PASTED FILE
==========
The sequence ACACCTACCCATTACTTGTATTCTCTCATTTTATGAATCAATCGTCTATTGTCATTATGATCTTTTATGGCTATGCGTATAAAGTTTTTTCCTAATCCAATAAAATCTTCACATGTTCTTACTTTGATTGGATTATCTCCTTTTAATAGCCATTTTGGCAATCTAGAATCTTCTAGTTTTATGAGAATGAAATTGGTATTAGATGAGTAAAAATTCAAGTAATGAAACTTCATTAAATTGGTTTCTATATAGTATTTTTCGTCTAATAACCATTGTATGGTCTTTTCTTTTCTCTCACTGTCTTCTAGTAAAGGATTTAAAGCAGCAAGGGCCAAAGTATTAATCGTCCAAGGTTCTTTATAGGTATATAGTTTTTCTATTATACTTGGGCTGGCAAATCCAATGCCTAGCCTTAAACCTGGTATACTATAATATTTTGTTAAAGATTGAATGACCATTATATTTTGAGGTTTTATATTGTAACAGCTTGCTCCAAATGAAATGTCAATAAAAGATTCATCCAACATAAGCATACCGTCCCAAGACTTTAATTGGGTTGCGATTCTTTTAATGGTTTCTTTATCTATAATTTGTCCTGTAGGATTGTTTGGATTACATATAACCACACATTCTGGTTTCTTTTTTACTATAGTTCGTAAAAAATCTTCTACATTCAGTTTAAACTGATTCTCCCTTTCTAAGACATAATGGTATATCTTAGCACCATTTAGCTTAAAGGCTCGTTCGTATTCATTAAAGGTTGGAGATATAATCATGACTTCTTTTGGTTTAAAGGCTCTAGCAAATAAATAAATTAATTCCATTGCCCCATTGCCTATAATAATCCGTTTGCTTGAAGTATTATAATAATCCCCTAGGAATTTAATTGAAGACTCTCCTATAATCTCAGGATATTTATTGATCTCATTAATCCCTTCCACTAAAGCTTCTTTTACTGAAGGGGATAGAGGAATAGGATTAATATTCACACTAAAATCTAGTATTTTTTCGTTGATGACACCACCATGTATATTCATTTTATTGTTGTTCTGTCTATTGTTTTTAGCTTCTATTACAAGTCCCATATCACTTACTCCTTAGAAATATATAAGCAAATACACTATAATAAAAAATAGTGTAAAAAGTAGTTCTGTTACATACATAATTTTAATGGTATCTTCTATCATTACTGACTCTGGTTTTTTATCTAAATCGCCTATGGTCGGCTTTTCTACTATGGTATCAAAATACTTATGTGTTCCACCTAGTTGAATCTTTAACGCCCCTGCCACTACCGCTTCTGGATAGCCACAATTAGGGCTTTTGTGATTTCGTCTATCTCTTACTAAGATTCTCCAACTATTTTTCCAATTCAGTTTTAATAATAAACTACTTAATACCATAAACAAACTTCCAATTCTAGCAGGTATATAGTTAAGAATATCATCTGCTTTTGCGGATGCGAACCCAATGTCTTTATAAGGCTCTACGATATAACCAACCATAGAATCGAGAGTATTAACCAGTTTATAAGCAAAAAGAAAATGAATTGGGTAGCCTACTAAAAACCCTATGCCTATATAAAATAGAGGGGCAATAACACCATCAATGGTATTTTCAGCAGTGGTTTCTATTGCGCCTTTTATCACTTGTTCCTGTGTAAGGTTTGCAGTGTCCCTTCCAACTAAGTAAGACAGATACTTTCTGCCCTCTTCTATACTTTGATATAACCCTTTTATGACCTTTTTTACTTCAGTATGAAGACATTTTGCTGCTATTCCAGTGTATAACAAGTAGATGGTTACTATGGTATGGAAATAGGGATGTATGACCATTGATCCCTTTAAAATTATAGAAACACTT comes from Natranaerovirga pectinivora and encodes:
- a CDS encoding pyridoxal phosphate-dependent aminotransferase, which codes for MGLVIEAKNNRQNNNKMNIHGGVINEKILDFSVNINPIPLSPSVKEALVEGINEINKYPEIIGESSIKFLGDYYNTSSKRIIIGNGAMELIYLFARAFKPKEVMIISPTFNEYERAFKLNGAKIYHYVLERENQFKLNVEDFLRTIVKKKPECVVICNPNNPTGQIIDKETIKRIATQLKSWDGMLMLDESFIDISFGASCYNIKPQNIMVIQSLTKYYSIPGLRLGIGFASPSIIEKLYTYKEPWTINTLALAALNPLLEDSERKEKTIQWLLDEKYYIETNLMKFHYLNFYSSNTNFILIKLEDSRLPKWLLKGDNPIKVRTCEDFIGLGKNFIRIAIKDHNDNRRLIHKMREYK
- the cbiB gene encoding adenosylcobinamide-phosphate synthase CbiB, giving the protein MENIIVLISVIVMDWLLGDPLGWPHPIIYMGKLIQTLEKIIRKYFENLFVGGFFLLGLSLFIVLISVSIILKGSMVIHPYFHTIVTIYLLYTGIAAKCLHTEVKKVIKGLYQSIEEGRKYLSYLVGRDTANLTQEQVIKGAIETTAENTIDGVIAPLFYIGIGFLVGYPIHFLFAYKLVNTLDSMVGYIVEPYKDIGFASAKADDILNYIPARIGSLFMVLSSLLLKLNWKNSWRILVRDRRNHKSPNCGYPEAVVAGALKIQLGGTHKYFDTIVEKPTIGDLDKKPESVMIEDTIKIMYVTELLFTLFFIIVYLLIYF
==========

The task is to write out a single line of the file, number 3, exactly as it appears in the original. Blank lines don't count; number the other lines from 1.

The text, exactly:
- the cbiB gene encoding adenosylcobinamide-phosphate synthase CbiB, giving the protein MENIIVLISVIVMDWLLGDPLGWPHPIIYMGKLIQTLEKIIRKYFENLFVGGFFLLGLSLFIVLISVSIILKGSMVIHPYFHTIVTIYLLYTGIAAKCLHTEVKKVIKGLYQSIEEGRKYLSYLVGRDTANLTQEQVIKGAIETTAENTIDGVIAPLFYIGIGFLVGYPIHFLFAYKLVNTLDSMVGYIVEPYKDIGFASAKADDILNYIPARIGSLFMVLSSLLLKLNWKNSWRILVRDRRNHKSPNCGYPEAVVAGALKIQLGGTHKYFDTIVEKPTIGDLDKKPESVMIEDTIKIMYVTELLFTLFFIIVYLLIYF